November 12, 2015
Gage Holm, age 2, is on Day 30 of his treatment for Leukemia. That small statement has such huge impact for the Holm family from Kitchener. It means they have spent 18 days living out of the hospital, 3 weeks living at Ronald McDonald House London, 35 days since their lives turned upside down.
That first night in the hospital, when so much was unknown, they were greeted with a cup of coffee and a smile from an RMH volunteer working the FROG Cart* and after nights of being bedside with Gage, the Family Room sleep room allowed Mike and Sheila to each have a full night's sleep without waking for 4-hour vitals checks or from Gage's monitors beeping to call in the nursing staff. The shower and sleep rooms gave them the strength to feel like they could handle things again. . As Sheila said, "we learned pretty quickly that we couldn't both [Mike and I] sleep in the hospital room bed together beside Gage's crib" so RMH has helped this family be able to stay close to Gage night and day.
With Gage in the hospital, Mike and Sheila also worried about their 4-year-old, Kain. "My second thought, after hearing Gage's diagnosis was, Kain...how can he be away from his family for 30+ days?" Kain gets to visit Mom and Dad often at Ronald McDonald House, and calls it his 'other house.' He told his teacher at school, "My other house has an elevator." The family celebrated Hallowe'en at RMH this year, with the boys dressing up, playing activities, and even trick-or-treating in our local neighbourhood. Kain enjoys his visits at the House, the video game room, the activity areas, which keep him busy - his parents say, "He's 5, he can only last so long in the hospital room."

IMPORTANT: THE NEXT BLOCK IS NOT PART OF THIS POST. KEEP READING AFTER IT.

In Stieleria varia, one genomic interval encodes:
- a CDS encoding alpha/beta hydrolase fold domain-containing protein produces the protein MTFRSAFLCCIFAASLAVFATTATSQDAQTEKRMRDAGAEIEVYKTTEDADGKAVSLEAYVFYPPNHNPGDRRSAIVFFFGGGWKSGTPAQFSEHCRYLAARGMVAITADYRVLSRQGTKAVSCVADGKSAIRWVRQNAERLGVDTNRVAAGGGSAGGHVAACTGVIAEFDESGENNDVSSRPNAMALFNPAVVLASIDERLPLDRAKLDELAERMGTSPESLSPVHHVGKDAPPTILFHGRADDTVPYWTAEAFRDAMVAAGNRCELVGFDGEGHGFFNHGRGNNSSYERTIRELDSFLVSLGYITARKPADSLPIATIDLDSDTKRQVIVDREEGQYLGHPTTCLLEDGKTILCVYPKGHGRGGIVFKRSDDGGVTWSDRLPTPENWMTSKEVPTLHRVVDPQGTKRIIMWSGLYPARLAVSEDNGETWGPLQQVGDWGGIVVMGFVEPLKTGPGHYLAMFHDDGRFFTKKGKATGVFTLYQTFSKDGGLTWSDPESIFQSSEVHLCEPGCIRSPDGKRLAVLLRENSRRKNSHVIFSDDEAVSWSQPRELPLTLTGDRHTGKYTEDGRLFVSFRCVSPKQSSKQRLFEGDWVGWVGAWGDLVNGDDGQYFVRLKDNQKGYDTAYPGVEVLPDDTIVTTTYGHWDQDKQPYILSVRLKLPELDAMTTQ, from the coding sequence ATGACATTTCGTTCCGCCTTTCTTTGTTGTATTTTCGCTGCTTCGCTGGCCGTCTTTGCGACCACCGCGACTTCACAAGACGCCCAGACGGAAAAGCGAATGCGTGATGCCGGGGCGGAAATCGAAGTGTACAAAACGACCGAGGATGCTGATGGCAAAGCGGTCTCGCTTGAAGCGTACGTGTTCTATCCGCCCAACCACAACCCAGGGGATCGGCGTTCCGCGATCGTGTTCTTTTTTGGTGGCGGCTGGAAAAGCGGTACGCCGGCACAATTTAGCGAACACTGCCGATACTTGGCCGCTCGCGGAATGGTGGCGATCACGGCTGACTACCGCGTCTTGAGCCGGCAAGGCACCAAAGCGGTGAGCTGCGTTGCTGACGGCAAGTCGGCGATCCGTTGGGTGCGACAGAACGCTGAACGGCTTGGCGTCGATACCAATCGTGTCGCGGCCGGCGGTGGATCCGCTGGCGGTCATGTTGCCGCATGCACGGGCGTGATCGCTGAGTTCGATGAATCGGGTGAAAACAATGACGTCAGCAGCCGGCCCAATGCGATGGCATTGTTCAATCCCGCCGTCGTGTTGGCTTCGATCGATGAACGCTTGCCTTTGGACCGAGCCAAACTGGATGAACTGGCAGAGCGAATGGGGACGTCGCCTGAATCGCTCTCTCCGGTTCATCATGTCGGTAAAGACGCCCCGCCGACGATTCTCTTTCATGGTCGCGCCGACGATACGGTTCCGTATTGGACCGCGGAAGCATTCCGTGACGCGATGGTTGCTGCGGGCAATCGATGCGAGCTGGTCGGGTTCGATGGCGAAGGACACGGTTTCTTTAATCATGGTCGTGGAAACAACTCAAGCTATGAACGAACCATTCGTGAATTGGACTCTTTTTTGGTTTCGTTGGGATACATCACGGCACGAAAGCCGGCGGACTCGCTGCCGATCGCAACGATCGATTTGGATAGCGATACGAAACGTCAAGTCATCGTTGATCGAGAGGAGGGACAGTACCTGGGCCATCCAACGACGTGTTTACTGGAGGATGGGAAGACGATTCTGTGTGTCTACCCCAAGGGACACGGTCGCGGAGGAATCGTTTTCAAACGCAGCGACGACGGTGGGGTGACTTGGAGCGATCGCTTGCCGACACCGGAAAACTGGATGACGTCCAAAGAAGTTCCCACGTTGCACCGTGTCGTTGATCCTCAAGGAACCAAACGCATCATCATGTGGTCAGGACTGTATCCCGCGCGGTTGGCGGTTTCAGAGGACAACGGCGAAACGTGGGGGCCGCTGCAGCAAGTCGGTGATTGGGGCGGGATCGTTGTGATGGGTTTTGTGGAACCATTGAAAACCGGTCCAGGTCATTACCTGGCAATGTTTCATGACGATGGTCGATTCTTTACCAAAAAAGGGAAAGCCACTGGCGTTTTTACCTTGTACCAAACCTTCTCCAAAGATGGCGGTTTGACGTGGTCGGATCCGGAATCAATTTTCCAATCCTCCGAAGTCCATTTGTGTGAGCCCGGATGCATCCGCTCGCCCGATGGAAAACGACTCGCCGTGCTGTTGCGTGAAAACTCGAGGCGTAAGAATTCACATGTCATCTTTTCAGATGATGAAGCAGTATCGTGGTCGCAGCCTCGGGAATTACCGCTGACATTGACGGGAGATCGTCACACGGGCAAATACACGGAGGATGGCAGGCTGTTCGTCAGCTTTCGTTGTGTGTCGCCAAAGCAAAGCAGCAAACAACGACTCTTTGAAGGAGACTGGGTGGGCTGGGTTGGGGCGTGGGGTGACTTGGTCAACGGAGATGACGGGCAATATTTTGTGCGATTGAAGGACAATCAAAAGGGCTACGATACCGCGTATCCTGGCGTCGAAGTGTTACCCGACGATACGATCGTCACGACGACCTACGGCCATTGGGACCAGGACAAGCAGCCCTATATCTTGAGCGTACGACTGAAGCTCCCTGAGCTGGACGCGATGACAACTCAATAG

Speaking of RMH, Sheila says, "Everyone is awesome. This experience has restored our faith in humanity to see the good in people. We are hard workers, we never ask for anything in our regular lives, so it is hard for us to have to rely on others now. But everyone is so supportive here."
As this family awaits the next news from the latest round of tests, they can do it together. The steriods Gage is on currently have changed him from a walking, chatting boy to a quiet guy his parents barely recognize, but his Sheila and Mike have each other for support. Living close to the hospital at RMH, they are learning to administer Gage's medication, to prepare themselves for the recovery ahead, and can focus their attention on doing what they can to take the best care of their boy. As Sheila said, "It's everything, being able to be together."
* The FROG (Family Room on the Go) hospitality cart travels around to caregivers in Victoria hospital bringing coffee, tea, toys, and caring volunteers to rooms when parents may not even be able to make it to the Family Room down the hall.
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